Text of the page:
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Publication numberUS20040225228 A1
Publication typeApplication
Application numberUS 10/842,192
Publication dateNov 11, 2004
Filing dateMay 10, 2004
Priority dateMay 8, 2003
Also published asUS20090138050
Publication number10842192, 842192, US 2004/0225228 A1, US 2004/225228 A1, US 20040225228 A1, US 20040225228A1, US 2004225228 A1, US 2004225228A1, US-A1-20040225228, US-A1-2004225228, US2004/0225228A1, US2004/225228A1, US20040225228 A1, US20040225228A1, US2004225228 A1, US2004225228A1
InventorsBret Ferree
Original AssigneeFerree Bret A.
Export CitationBiBTeX, EndNote, RefMan
External Links: USPTO, USPTO Assignment, Espacenet
Neurophysiological apparatus and procedures
US 20040225228 A1
Abstract
Neurophysiological instruments and techniques are improved through various enhancements. Stimulation of an instrument is possible while it is advancing into the spine or elsewhere, alerting the surgeon to the first sign the instrument or device (screw) may be too near a nerve. A directional probe helps surgeons determine the location of the hole in the pedicle. Electrically insulating sleeves prevent shunting into the soft tissues. According to a different improvement, the same probe to be used to stimulate different devices, such as screws and wires. Electrical impulses may be recorded from non-muscle regions of the body, including the spine and other portions of the central nervous system as opposed to just the extremities.
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Claims(33)
I claim:
1. Neurophysiological apparatus, comprising:
a system including an electrical stimulator and an electrical sensor that allows real-time or continuous monitoring as to the placement of a device relative to a nerve during a surgical procedure.
2. The apparatus of claim 1, wherein the device is a probe, tap, wire, screw, or pin.
3. The apparatus of claim 1, further including a component that allows the device to rotate during placement without interfering with the monitoring.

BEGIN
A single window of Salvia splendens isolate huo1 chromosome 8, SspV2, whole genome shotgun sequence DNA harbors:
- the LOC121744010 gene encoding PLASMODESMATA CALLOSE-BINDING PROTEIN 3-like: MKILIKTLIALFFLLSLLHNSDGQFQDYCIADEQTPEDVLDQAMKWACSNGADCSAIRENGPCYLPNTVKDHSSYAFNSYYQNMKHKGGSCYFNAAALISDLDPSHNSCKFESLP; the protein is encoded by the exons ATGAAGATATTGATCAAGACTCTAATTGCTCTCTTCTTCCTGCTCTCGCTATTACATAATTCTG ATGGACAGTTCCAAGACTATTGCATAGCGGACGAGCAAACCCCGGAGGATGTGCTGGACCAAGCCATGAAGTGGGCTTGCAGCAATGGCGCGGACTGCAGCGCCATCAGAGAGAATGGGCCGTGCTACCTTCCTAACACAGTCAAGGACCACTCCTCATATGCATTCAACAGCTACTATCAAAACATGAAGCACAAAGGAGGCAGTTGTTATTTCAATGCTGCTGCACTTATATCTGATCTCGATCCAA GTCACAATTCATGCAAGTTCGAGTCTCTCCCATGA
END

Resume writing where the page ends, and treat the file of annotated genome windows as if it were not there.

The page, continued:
4. The apparatus of claim 3, wherein the component is a clip or sleeve that fits around the shaft of a rotating instrument.
5. The apparatus of claim 1, wherein the sensor is a spinal sensor.
6. The apparatus of claim 1, wherein the sensor is adapted for placement around at least a portion of a pedicle.
7. The apparatus of claim 1, including a direction sensor including a tip that is with a partially circumferentially insulated.
8. The apparatus of claim 1, wherein the system further includes an alert if a stimulus was generated but not sensed.
9. The apparatus of claim 1, wherein the system further includes an alert if the device is or is being improperly placed.
10. The apparatus of claim 1, wherein the system further includes an alert if the device should be placed within a pedicle.
11. The apparatus of claim 1, including multiple stimulators or sensors associated with multiple vertebrae.
12. A neurophysiological method, comprising the steps of:
placing a device in a vertebral body;
electrically stimulating one or more nerves; and
sensing at least one electrical impulse at the device to determine how close the device is to a nerve.
13. The neurophysiological method of claim 12, including the step of stimulating one or more spinal nerves.
14. The neurophysiological method of claim 12, including the step of stimulating one or more peripheral nerves.
15. The neurophysiological method of claim 12, including the step of stimulating a spinal cord.
16. The neurophysiological method of claim 12, including the step of stimulating a portion of a brain.
17. The neurophysiological method of claim 12, including the step of sensing an impulse at multiple devices based upon a single stimulus.
18. The neurophysiological method of claim 12, including the step of sensing one or more electrical impulses at an extremity to determine the effectiveness of the stimulus.